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    I think it depends on the area.  For my area, people give cards and cash/checks.  We didn't have a table, just a pedestal for the card box.  One couple brought us an actual gift and stuck it on the side.  It looked weird.Plus, our venue set that up, so I know that they are used to just the card box.  
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    I think it's rude for the invitation to say to send gifts to the b and g's new address and NOT bring them to the wedding.  Plus include registry info on the invite.  Yeah, true story.
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    Maybe there should be separate Emily Post books for every region of every country and religion.    Think of the arguments it could cause!!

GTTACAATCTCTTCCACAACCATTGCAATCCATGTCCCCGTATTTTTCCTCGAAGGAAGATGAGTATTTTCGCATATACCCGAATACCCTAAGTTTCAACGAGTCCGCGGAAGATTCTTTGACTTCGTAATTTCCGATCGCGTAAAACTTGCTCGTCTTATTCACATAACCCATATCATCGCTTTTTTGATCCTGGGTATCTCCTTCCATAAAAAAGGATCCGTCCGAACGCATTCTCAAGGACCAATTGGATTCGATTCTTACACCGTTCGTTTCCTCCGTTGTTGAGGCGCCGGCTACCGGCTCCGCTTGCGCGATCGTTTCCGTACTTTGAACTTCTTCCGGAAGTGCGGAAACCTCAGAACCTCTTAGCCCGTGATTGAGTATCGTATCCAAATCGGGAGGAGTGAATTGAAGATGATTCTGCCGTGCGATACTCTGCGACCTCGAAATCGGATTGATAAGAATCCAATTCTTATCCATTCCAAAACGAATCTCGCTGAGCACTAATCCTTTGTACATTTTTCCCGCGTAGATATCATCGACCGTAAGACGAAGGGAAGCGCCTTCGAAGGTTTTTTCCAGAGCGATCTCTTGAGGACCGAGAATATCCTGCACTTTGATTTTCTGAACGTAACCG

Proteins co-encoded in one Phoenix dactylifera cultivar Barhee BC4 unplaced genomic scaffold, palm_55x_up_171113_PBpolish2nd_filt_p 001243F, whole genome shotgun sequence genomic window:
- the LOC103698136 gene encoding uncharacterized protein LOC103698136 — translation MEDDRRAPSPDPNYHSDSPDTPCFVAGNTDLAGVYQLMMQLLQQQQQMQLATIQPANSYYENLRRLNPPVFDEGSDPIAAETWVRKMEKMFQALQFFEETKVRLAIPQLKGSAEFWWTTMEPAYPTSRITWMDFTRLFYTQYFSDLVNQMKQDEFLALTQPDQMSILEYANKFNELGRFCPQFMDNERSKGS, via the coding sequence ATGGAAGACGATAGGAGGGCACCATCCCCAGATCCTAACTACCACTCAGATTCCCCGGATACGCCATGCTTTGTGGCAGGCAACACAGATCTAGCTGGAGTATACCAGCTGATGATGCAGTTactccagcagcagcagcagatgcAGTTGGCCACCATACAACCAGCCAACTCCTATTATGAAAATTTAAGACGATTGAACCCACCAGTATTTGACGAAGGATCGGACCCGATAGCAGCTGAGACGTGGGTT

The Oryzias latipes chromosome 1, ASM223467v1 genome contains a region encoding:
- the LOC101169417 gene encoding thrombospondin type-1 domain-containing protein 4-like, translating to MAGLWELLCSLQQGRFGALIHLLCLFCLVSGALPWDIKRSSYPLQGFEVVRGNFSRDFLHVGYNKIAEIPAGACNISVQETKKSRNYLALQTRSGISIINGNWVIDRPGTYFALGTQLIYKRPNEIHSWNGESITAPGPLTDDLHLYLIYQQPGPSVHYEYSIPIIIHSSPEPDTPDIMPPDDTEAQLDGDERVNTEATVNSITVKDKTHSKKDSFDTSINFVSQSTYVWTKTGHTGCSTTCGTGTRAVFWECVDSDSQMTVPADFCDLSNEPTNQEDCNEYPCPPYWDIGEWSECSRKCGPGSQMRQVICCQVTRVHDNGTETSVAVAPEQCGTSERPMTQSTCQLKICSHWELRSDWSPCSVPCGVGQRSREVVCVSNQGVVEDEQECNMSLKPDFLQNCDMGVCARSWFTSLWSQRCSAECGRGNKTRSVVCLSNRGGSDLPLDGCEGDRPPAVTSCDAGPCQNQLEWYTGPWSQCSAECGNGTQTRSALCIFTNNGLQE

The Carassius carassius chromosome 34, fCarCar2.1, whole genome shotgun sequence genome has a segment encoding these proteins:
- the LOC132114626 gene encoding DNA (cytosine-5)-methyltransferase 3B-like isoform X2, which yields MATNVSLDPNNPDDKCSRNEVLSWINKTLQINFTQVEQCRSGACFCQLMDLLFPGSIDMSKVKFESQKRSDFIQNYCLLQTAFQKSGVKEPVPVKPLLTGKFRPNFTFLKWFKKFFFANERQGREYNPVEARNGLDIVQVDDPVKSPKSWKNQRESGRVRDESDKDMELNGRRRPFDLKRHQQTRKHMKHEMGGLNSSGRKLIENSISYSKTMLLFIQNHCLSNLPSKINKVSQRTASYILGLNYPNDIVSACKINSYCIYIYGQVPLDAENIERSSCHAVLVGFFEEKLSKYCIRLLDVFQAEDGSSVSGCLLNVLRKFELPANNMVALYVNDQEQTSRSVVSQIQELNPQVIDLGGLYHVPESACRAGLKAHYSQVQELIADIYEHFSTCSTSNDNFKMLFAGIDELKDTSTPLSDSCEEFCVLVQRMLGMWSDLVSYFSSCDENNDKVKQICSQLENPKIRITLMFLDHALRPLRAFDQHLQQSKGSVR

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    I think if people are actually going to take the time to b*tch or find rudeness about the manner in which people brought them a gift, they need better things to fill their time with.  

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    "Whatever East. You're just mad I RSVP'd "lame" to your pre-wedding sleepover."
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    I think they're nuts.  A gift is a gift.My family/area tends to give cash, though, so it's kind of not an issue.  I'd never seen a physical wedding gift until I went to a wedding in FI's area, where it's all boxed gifts.